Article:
How to Clean Grout Haze

Grout haze cleaned off white tiled wall with white sponge and teal gloves

The Spruce / Liz Moskowitz

Overview
  • Working Time: 1 - 2 hrs
  • Total Time: 1 - 2 days
  • Estimated Cost: $10 to $20

Grout haze is a semi-white film left on the surface of the tile after grouting. Even if you have diligently wiped down the surface with a wet sponge, the haze will remain and will not come off until you take special measures. Ordinary cleaning methods will not remove it. Removing grout haze is made much easier and more effective with the right grout haze remover.

What Causes Grout Haze

Grout is made of minerals and cement mixed with water. When the water dries, minerals remain on the tile surface. Residual grout haze is a normal part of tiling.

Because grouting involves pulling grout across the tile with a rubber float, the tile is entirely covered with grout at some point. The float scrapes off a majority of the grout, but a thin film remains.

What Grout Haze Remover Is

Grout haze remover is a specialty commercial cleaner that helps to get rid of grout haze—especially in substantial or difficult cases. Grout haze remover comes in different formulas for cement-based grouts and those that aren't cement-based.

Purchasing Grout Haze Remover

Grout haze remover is widely available at any tile store, home improvement store, hardware store, or online. Prominent brands include:

  • DuPont Heavy Duty Grout Haze Remover Quart: Highly rated, reasonably priced professional strength grout haze remover that makes 9 quarts.
  • Stone Care International (SCI) 1 Gallon Tile & Grout Haze Cleaner: Highly acidic pH strips tile of grout haze, as well as soap scum and calcium buildup.
  • Aqua Mix Cement Grout Haze Remover: Organic acid formula that contains no phosphates. In many communities, phosphates have been banned in products such as soaps and TSP.

Tip

Be careful not to confuse grout sealer or grout cleaner with grout haze remover.

1:45

Click Play to Learn How to Clean Grout Haze on a Budget

What You'll Need

Equipment / Tools

  • New sponges
  • Broom or vacuum
  • 2 buckets
  • Mop
  • Nitrile or latex gloves
  • White nylon brush

Materials

  • Grout haze remover

Instructions

Tools and materials to clean grout haze

The Spruce / Liz Moskowitz

  1. Wait for the Grout to Cure

    Wait a couple of days for newly installed grout to cure before using grout haze remover. But don't wait too long: It is best to remove the haze sooner rather than later because the haze becomes more difficult to remove with time.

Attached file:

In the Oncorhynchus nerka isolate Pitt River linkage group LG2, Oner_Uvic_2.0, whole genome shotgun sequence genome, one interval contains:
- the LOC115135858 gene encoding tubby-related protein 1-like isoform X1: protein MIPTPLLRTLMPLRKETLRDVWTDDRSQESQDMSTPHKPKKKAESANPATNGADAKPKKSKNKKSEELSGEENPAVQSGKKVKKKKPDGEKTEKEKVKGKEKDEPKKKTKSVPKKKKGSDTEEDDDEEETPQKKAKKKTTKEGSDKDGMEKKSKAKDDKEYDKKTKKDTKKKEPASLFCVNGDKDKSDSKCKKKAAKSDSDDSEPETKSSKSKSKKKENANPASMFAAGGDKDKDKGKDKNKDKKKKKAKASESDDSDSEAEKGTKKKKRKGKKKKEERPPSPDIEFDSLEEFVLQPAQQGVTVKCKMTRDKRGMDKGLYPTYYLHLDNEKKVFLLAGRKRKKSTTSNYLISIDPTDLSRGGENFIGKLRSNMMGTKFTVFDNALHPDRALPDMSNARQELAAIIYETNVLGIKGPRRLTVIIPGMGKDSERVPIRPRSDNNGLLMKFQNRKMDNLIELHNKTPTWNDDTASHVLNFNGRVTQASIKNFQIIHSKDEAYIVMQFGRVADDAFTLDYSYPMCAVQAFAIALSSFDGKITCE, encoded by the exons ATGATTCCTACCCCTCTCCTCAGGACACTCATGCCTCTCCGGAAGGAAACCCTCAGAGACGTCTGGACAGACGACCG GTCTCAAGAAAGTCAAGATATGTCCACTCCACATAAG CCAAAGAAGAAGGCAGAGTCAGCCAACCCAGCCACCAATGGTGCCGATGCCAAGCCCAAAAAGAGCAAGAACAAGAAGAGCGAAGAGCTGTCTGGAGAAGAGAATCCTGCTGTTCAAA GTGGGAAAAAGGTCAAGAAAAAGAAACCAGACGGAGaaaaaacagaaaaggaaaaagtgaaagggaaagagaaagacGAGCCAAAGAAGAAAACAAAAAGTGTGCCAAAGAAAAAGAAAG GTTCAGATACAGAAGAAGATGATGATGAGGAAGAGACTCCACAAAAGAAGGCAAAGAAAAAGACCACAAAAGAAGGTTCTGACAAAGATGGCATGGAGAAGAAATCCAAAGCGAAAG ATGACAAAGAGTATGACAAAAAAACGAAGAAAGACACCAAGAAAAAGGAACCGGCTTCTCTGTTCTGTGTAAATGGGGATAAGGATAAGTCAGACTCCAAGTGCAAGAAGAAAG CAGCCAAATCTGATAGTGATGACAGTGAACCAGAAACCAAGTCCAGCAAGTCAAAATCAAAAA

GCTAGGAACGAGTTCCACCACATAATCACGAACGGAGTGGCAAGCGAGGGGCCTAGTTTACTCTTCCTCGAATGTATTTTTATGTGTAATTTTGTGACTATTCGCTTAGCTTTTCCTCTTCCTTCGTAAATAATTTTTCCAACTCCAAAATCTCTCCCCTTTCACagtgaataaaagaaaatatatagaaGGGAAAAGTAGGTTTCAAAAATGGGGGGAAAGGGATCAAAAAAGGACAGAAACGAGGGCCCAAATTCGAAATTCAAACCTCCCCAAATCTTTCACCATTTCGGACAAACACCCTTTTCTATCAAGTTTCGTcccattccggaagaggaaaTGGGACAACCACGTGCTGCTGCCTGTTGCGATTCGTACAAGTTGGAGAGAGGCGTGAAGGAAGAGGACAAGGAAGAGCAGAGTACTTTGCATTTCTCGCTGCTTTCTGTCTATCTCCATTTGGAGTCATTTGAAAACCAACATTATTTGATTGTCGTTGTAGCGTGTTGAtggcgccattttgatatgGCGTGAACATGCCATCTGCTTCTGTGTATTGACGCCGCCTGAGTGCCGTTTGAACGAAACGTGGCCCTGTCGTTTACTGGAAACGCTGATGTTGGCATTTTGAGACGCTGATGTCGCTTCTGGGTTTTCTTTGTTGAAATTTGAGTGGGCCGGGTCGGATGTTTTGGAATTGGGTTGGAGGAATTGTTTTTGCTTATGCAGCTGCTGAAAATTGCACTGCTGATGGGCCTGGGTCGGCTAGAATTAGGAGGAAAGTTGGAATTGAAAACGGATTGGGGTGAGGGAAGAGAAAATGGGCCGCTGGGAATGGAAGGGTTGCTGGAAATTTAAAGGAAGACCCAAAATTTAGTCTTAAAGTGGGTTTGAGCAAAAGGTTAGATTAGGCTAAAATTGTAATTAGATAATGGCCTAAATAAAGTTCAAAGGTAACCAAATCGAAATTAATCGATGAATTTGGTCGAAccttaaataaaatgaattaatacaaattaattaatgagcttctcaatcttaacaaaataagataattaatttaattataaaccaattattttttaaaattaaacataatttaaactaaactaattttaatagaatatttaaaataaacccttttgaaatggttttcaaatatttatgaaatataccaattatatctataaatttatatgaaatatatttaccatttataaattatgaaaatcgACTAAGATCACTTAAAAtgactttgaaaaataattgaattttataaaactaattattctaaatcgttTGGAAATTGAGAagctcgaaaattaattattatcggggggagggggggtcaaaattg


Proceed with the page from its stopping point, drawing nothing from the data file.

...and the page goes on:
White tiled wall with cured grout

    The Spruce / Liz Moskowitz

  2. Clean the Surface

    Sweep or vacuum the floor thoroughly, then wet-mop the tile to dampen it.

    White tiled wall with cleaning solution sprayed on

    The Spruce / Liz Moskowitz

  3. Mix the Grout Haze Remover

    Put on nitrile (chemical-resistant) or latex gloves. Mix the haze remover with water in a clean bucket, following the manufacturer's directions. Normal dilution is used for light haze; a stronger solution or full-strength (undiluted) product may be recommended for heavy residue. Fill a second bucket with clean water for rinsing.

    Grout haze remover bottle held over gray bucket with teal latex gloves

    The Spruce / Liz Moskowitz

  4. Scrub the Tiles

    Dip a white, nylon-bristle brush into the remover solution and scrub the tile faces. Work in small areas at a time.

    Nylon-bristled brush scrubbing grout remover solution on white tiled wall with teal gloves

    The Spruce / Liz Moskowitz

  5. Rinse and Repeat

    Rinse the tile faces and grout joints with a sponge and clear water immediately after scrubbing each section. Clean the sponge frequently as you work, and replace the rinse water as it gets dirty. Repeat the same process to scrub and rinse each small section of the surface until the entire tile installation is clean. Let the surface dry.

    White tiled wall rinsed off with yellow sponge wearing teal gloves

    The Spruce / Liz Moskowitz

Tips to Minimize Grout Haze

If you're in the planning stage of installing new tile or if you're thinking about regrouting existing tile, keep a few things in mind to minimize the grout haze problem after installation:

  • Wait until the grout has hardened before you begin trying to remove the haze. If the grout is wet, you risk gouging it out.
  • When grouting, physically drag off as much grout as possible with your gum rubber float. The more grout that remains, the more of a haze problem you will have. The rubber float is your best friend because it is soft enough to drag the grout off but hard enough that its edge will not dig into your grouted joints. Use the edge of the rubber float to pull it toward you and off the tile.
  • Wipe down the tiles with a damp sponge and only water. Use a tiling sponge for this step, not a household cleaning sponge. Tiling sponges are dense and about the size of a big paperback book. Lightly dampen the sponge and wipe off the remaining grout. Be careful not to dig into the seams.
  • Note that initially it may seem like the wet sponge will take off the grout haze, but that is only because the surface of the tile is wet. As the tile dries, the haze will reappear. This means it is time for haze remover.